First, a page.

She didn’t know what grief was, not really, in her lifetime she had only ever lost her great-grandmother. But death certainly lingered, hovered around her like a fly she couldn’t swat… it was after a couple more kicks that she realised what she was grieving for. All this, this room, this bedroom, this house, her life here, her family; if they moved to London all of that would be gone, as good as dead. Her eyes began to doze off, even as clandestine tears filled them, and in a half-lucid state she could swear she could smell rot.
A bout of humid frustration swelled up in her and she hit the bed, smacked the headboard, and screamed into the lurid silence. Then she stopped. Frozen like a threatened prey animal. She cried without knowing it. Her hands crumpled the now ruffled sheets, clinging to them, strangling their finesse.
I don’t want to go to London – I hate London! Why do we have to go, so Joey can get a good job? He has a good job here! He’s being so selfish, all this because he can’t buy Mars or Lion chocolates for him and for you? Those are excuses. I know it! He’s being greedy. He wants to keep getting richer and richer just so he can tell his poor mother, see, I can do it, be proud of me, I’m more of a man than my father was! He’s changing our lives, stealing my home away from me, just because of his daddy issues!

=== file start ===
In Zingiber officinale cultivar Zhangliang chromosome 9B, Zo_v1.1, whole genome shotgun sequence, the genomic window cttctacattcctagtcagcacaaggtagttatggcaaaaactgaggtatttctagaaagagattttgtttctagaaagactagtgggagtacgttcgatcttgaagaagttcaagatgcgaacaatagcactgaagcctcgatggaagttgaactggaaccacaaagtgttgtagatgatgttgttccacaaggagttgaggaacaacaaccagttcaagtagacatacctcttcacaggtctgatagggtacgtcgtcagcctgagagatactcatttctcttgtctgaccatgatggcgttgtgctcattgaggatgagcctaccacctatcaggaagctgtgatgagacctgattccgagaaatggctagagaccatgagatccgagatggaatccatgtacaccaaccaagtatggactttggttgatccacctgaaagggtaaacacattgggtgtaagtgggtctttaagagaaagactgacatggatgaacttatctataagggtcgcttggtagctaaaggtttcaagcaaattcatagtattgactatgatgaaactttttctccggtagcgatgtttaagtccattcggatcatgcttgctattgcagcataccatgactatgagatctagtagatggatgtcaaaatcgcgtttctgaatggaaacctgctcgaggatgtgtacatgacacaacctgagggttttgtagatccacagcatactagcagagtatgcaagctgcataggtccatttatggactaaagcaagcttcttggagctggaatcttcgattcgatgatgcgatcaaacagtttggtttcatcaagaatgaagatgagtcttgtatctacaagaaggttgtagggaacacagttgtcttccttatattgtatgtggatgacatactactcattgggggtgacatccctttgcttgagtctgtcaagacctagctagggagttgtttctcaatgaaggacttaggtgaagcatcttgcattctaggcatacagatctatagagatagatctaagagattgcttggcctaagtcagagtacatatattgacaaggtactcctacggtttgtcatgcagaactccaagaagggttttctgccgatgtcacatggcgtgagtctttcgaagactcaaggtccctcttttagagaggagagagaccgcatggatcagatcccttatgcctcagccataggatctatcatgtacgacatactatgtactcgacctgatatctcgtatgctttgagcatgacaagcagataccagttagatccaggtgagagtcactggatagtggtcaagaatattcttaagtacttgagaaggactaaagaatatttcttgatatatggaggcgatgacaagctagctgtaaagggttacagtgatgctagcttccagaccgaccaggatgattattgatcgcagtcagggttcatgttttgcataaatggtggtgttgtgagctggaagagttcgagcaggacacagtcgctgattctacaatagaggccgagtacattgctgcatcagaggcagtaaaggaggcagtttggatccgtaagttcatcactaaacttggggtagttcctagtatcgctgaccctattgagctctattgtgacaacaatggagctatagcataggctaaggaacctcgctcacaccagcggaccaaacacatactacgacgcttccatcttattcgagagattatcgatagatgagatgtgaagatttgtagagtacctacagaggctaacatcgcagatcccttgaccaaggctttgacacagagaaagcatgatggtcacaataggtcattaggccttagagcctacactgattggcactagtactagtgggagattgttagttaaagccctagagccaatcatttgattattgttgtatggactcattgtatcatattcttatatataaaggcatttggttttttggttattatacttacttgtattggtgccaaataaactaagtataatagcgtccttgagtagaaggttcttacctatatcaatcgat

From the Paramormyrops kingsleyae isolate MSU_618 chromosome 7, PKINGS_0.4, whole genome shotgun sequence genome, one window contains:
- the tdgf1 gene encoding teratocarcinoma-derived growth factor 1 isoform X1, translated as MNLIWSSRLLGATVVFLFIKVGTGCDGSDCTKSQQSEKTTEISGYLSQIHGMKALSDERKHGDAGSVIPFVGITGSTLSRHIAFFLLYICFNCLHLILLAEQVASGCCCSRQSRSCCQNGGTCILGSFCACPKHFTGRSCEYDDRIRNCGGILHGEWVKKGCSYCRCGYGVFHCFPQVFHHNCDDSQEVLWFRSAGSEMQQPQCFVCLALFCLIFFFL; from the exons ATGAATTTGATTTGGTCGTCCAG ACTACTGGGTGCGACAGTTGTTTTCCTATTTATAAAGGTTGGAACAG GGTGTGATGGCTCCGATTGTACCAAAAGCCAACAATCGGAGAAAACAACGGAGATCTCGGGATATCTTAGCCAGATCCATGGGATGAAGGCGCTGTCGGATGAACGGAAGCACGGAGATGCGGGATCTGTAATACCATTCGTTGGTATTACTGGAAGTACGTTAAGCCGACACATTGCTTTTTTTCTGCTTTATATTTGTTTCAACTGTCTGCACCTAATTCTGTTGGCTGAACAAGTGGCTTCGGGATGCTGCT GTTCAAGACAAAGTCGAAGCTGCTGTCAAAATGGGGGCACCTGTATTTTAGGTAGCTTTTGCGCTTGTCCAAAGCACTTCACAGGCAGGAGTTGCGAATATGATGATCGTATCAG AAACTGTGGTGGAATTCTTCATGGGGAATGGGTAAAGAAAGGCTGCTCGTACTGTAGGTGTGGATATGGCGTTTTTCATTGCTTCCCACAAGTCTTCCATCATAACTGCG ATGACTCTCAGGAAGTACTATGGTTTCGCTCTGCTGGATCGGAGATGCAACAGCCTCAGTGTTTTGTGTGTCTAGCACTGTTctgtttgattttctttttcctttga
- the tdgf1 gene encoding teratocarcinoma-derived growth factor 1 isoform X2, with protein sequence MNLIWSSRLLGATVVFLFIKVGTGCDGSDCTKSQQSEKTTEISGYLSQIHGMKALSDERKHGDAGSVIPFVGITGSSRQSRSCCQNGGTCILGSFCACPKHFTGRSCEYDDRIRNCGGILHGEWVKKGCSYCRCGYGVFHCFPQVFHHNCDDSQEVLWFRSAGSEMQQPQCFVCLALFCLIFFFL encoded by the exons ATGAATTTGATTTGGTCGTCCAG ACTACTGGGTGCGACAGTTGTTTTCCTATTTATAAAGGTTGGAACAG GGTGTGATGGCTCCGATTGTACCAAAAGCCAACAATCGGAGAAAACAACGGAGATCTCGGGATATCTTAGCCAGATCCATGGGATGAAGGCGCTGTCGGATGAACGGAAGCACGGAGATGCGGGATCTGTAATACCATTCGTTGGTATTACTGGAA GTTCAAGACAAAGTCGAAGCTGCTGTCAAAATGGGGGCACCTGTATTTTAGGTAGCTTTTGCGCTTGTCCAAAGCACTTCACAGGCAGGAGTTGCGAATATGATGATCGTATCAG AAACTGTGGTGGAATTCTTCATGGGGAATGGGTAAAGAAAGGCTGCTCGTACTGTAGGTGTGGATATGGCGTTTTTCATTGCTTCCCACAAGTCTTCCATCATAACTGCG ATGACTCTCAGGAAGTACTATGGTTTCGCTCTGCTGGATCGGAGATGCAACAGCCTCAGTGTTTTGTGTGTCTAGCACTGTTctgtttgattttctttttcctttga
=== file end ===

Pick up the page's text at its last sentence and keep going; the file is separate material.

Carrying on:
She tried to calm herself down but that agitated her even more. My mother was wrong about him – why didn’t she warn me against him? He’s a Nationalist, like the rest of his family, shouldn’t my mother have sounded alarm bells – isn’t that what all Maltese mothers do? Ours was meant to be a Romeo and Juliet affair, but my mother ruined it by approving! And I know why she did it; she was looking out for my best interests. Thinking of her mother was calming her down. Joey is hard-working, well-educated, he was always going to do well for himself. He would take care of me, give me things my mother never had. “It’s an exciting time to be in Malta, and with Joey, you’ll get the most out of it, daughter!”
And yes, he is exciting. His work’s been good to him, good to me. We have a beautiful, restored old house, we go out to eat at the new restaurants that are popping up, we go dancing in that new place, what’s it called, Paceville! And it’s fun, it’s all fun – but why does he have to ruin it all by taking us to London?